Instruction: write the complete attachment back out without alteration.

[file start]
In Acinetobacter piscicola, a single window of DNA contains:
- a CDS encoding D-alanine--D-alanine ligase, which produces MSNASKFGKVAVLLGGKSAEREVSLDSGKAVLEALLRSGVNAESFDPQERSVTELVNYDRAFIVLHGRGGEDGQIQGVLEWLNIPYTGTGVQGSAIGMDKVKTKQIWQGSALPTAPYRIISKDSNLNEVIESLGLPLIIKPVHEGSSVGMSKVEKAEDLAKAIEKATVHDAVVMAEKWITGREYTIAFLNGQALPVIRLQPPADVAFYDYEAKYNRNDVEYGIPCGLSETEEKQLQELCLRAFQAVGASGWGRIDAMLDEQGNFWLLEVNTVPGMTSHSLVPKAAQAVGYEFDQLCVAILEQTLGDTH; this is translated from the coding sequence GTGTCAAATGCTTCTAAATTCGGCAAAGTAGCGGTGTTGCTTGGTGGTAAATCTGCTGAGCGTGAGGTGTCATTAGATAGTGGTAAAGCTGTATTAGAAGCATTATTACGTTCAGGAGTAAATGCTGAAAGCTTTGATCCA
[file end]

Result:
In Acinetobacter piscicola, a single window of DNA contains:
- a CDS encoding D-alanine--D-alanine ligase, which produces MSNASKFGKVAVLLGGKSAEREVSLDSGKAVLEALLRSGVNAESFDPQERSVTELVNYDRAFIVLHGRGGEDGQIQGVLEWLNIPYTGTGVQGSAIGMDKVKTKQIWQGSALPTAPYRIISKDSNLNEVIESLGLPLIIKPVHEGSSVGMSKVEKAEDLAKAIEKATVHDAVVMAEKWITGREYTIAFLNGQALPVIRLQPPADVAFYDYEAKYNRNDVEYGIPCGLSETEEKQLQELCLRAFQAVGASGWGRIDAMLDEQGNFWLLEVNTVPGMTSHSLVPKAAQAVGYEFDQLCVAILEQTLGDTH; this is translated from the coding sequence GTGTCAAATGCTTCTAAATTCGGCAAAGTAGCGGTGTTGCTTGGTGGTAAATCTGCTGAGCGTGAGGTGTCATTAGATAGTGGTAAAGCTGTATTAGAAGCATTATTACGTTCAGGAGTAAATGCTGAAAGCTTTGATCCA